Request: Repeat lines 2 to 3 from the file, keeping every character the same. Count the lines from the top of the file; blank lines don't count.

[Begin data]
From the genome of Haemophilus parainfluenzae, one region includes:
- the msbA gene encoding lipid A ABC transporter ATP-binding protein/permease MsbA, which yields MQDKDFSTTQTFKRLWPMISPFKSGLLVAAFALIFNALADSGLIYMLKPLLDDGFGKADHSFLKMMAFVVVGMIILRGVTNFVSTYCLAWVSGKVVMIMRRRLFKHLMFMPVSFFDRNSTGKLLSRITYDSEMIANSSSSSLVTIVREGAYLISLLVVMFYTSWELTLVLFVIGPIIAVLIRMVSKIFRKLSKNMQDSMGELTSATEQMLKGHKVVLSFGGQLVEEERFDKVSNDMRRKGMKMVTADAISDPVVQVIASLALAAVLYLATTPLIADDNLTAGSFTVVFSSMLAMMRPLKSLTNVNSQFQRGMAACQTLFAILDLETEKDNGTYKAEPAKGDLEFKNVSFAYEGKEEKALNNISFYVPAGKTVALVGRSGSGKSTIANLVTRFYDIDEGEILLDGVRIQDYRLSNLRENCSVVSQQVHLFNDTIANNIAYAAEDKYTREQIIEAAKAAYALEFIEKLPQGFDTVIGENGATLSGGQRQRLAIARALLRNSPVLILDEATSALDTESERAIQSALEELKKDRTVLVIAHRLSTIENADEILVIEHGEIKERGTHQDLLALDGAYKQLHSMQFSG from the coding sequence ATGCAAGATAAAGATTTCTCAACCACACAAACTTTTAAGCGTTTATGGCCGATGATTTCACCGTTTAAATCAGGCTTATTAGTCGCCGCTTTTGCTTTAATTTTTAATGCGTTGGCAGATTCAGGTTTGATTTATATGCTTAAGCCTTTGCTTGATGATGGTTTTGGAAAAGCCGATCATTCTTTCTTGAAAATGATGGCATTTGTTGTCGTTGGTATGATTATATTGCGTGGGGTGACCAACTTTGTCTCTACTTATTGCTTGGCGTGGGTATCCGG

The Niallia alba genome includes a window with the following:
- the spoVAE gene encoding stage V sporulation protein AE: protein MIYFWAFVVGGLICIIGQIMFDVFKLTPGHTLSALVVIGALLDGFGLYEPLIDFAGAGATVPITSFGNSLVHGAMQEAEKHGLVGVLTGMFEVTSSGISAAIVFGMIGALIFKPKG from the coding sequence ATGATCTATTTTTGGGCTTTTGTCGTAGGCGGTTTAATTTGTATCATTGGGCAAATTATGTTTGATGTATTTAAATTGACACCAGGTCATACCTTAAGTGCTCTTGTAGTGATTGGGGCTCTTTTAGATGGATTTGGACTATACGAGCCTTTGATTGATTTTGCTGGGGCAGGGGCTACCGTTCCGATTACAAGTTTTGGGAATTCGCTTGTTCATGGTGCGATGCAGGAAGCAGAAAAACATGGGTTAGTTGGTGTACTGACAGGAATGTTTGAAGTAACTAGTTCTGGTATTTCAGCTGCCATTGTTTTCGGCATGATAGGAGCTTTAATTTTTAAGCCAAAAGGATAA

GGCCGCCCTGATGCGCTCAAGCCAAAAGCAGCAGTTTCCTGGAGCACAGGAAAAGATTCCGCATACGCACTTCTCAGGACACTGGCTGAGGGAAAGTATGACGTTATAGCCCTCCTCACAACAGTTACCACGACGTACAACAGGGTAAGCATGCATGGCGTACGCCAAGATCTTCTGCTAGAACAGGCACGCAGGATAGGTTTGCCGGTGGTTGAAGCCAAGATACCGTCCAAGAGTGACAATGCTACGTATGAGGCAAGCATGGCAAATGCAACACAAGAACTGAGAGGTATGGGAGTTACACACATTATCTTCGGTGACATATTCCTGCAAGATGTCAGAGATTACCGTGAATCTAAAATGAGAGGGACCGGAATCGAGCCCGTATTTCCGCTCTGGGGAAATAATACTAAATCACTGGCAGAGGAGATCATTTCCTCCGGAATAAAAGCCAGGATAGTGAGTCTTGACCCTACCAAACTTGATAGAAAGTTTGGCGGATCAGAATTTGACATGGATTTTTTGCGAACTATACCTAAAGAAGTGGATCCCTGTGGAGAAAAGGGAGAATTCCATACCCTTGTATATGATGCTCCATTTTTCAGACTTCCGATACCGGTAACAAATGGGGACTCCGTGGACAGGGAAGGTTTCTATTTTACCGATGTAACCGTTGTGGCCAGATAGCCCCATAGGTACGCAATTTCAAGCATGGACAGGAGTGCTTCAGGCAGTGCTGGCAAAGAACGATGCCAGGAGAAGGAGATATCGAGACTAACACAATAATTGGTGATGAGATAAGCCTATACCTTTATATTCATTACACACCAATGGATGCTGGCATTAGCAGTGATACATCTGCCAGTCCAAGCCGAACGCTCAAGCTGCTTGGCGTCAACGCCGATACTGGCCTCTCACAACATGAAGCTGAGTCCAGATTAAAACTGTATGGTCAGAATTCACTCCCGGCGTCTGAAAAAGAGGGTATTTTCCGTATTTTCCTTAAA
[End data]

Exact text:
- the msbA gene encoding lipid A ABC transporter ATP-binding protein/permease MsbA, which yields MQDKDFSTTQTFKRLWPMISPFKSGLLVAAFALIFNALADSGLIYMLKPLLDDGFGKADHSFLKMMAFVVVGMIILRGVTNFVSTYCLAWVSGKVVMIMRRRLFKHLMFMPVSFFDRNSTGKLLSRITYDSEMIANSSSSSLVTIVREGAYLISLLVVMFYTSWELTLVLFVIGPIIAVLIRMVSKIFRKLSKNMQDSMGELTSATEQMLKGHKVVLSFGGQLVEEERFDKVSNDMRRKGMKMVTADAISDPVVQVIASLALAAVLYLATTPLIADDNLTAGSFTVVFSSMLAMMRPLKSLTNVNSQFQRGMAACQTLFAILDLETEKDNGTYKAEPAKGDLEFKNVSFAYEGKEEKALNNISFYVPAGKTVALVGRSGSGKSTIANLVTRFYDIDEGEILLDGVRIQDYRLSNLRENCSVVSQQVHLFNDTIANNIAYAAEDKYTREQIIEAAKAAYALEFIEKLPQGFDTVIGENGATLSGGQRQRLAIARALLRNSPVLILDEATSALDTESERAIQSALEELKKDRTVLVIAHRLSTIENADEILVIEHGEIKERGTHQDLLALDGAYKQLHSMQFSG from the coding sequence ATGCAAGATAAAGATTTCTCAACCACACAAACTTTTAAGCGTTTATGGCCGATGATTTCACCGTTTAAATCAGGCTTATTAGTCGCCGCTTTTGCTTTAATTTTTAATGCGTTGGCAGATTCAGGTTTGATTTATATGCTTAAGCCTTTGCTTGATGATGGTTTTGGAAAAGCCGATCATTCTTTCTTGAAAATGATGGCATTTGTTGTCGTTGGTATGATTATATTGCGTGGGGTGACCAACTTTGTCTCTACTTATTGCTTGGCGTGGGTATCCGG

The Niallia alba genome includes a window with the following: